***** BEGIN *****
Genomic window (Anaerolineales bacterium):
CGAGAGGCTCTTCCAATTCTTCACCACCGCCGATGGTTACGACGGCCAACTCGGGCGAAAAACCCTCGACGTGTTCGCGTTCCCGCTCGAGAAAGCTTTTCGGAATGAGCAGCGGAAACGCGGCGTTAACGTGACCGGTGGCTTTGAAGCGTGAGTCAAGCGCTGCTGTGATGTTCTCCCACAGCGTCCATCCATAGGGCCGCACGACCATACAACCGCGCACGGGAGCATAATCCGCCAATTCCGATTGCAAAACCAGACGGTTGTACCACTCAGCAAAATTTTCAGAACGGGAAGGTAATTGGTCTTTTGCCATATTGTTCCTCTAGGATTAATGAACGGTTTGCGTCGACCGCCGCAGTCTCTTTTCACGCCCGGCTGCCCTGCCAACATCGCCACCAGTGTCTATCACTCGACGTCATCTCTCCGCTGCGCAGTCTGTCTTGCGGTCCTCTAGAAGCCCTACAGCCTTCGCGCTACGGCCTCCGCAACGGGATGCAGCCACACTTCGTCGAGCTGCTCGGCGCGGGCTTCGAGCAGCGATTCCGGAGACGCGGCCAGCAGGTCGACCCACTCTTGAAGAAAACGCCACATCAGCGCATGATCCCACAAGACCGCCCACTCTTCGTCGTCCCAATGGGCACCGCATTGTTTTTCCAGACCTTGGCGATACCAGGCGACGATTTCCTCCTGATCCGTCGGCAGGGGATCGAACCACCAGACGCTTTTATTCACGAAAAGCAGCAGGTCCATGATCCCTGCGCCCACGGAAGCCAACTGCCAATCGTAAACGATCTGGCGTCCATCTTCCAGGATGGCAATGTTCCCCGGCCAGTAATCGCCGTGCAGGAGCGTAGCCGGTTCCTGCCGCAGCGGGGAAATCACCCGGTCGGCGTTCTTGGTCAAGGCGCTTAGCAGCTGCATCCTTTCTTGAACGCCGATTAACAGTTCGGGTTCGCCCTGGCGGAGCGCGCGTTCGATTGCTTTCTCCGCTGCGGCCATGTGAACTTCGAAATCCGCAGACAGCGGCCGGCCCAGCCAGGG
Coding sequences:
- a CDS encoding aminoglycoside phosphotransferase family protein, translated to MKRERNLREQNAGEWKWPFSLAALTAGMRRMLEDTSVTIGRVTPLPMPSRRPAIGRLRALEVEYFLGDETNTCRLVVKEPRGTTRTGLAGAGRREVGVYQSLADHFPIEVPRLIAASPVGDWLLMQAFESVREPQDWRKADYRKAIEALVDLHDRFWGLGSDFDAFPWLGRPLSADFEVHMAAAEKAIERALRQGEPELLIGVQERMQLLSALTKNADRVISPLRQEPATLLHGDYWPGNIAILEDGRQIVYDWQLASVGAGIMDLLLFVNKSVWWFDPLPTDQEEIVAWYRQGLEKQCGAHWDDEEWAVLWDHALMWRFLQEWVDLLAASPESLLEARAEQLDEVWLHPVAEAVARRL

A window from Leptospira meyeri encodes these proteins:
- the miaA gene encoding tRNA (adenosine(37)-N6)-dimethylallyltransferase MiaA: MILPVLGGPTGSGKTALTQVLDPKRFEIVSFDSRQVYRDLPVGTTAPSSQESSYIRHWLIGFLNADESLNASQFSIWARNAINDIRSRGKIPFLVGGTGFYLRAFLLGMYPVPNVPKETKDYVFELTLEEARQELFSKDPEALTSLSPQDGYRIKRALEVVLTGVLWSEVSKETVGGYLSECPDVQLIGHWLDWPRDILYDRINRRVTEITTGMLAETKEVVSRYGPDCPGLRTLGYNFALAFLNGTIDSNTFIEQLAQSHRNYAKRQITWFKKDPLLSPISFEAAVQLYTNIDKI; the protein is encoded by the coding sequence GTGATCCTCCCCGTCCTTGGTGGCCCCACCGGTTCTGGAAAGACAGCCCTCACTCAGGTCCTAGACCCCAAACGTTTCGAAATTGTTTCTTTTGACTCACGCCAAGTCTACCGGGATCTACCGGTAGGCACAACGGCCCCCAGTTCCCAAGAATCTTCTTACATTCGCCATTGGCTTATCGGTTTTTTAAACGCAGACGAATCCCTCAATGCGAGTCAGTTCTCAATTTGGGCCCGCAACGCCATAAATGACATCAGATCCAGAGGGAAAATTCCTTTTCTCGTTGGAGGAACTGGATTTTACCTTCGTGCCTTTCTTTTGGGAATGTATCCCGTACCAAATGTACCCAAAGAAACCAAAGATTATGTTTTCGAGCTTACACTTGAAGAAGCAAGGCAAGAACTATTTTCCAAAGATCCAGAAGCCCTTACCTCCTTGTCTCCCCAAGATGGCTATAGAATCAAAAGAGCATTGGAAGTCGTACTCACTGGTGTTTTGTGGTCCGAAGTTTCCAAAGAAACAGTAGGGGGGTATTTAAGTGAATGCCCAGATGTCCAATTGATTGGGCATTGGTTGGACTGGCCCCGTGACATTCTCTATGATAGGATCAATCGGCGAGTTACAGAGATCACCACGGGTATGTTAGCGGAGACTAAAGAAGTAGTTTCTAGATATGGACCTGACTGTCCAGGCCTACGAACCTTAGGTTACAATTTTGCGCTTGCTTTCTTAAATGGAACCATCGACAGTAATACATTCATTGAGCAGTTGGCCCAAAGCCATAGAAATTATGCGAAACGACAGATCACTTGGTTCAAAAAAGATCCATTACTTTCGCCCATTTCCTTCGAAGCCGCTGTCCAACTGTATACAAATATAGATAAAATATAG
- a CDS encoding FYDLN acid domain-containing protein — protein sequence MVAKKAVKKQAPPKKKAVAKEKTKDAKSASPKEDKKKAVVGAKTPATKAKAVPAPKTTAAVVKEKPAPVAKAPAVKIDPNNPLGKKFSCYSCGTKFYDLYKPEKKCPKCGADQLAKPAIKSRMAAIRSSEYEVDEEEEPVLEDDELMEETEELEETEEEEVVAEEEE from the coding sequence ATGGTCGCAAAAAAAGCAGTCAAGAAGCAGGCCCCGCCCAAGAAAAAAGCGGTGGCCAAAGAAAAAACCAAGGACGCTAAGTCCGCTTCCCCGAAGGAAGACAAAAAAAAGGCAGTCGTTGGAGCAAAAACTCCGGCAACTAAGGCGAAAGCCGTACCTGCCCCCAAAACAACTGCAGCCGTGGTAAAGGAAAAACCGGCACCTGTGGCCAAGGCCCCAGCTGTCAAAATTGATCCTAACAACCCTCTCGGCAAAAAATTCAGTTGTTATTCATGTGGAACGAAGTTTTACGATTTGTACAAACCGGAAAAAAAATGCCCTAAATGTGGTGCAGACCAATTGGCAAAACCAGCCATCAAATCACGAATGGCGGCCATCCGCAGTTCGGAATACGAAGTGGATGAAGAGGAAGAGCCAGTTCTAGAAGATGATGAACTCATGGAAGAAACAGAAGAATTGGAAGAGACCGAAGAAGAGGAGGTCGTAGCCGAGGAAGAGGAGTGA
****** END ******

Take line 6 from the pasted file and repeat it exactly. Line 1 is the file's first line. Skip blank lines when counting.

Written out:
- the miaA gene encoding tRNA (adenosine(37)-N6)-dimethylallyltransferase MiaA: MILPVLGGPTGSGKTALTQVLDPKRFEIVSFDSRQVYRDLPVGTTAPSSQESSYIRHWLIGFLNADESLNASQFSIWARNAINDIRSRGKIPFLVGGTGFYLRAFLLGMYPVPNVPKETKDYVFELTLEEARQELFSKDPEALTSLSPQDGYRIKRALEVVLTGVLWSEVSKETVGGYLSECPDVQLIGHWLDWPRDILYDRINRRVTEITTGMLAETKEVVSRYGPDCPGLRTLGYNFALAFLNGTIDSNTFIEQLAQSHRNYAKRQITWFKKDPLLSPISFEAAVQLYTNIDKI; the protein is encoded by the coding sequence GTGATCCTCCCCGTCCTTGGTGGCCCCACCGGTTCTGGAAAGACAGCCCTCACTCAGGTCCTAGACCCCAAACGTTTCGAAATTGTTTCTTTTGACTCACGCCAAGTCTACCGGGATCTACCGGTAGGCACAACGGCCCCCAGTTCCCAAGAATCTTCTTACATTCGCCATTGGCTTATCGGTTTTTTAAACGCAGACGAATCCCTCAATGCGAGTCAGTTCTCAATTTGGGCCCGCAACGCCATAAATGACATCAGATCCAGAGGGAAAATTCCTTTTCTCGTTGGAGGAACTGGATTTTACCTTCGTGCCTTTCTTTTGGGAATGTATCCCGTACCAAATGTACCCAAAGAAACCAAAGATTATGTTTTCGAGCTTACACTTGAAGAAGCAAGGCAAGAACTATTTTCCAAAGATCCAGAAGCCCTTACCTCCTTGTCTCCCCAAGATGGCTATAGAATCAAAAGAGCATTGGAAGTCGTACTCACTGGTGTTTTGTGGTCCGAAGTTTCCAAAGAAACAGTAGGGGGGTATTTAAGTGAATGCCCAGATGTCCAATTGATTGGGCATTGGTTGGACTGGCCCCGTGACATTCTCTATGATAGGATCAATCGGCGAGTTACAGAGATCACCACGGGTATGTTAGCGGAGACTAAAGAAGTAGTTTCTAGATATGGACCTGACTGTCCAGGCCTACGAACCTTAGGTTACAATTTTGCGCTTGCTTTCTTAAATGGAACCATCGACAGTAATACATTCATTGAGCAGTTGGCCCAAAGCCATAGAAATTATGCGAAACGACAGATCACTTGGTTCAAAAAAGATCCATTACTTTCGCCCATTTCCTTCGAAGCCGCTGTCCAACTGTATACAAATATAGATAAAATATAG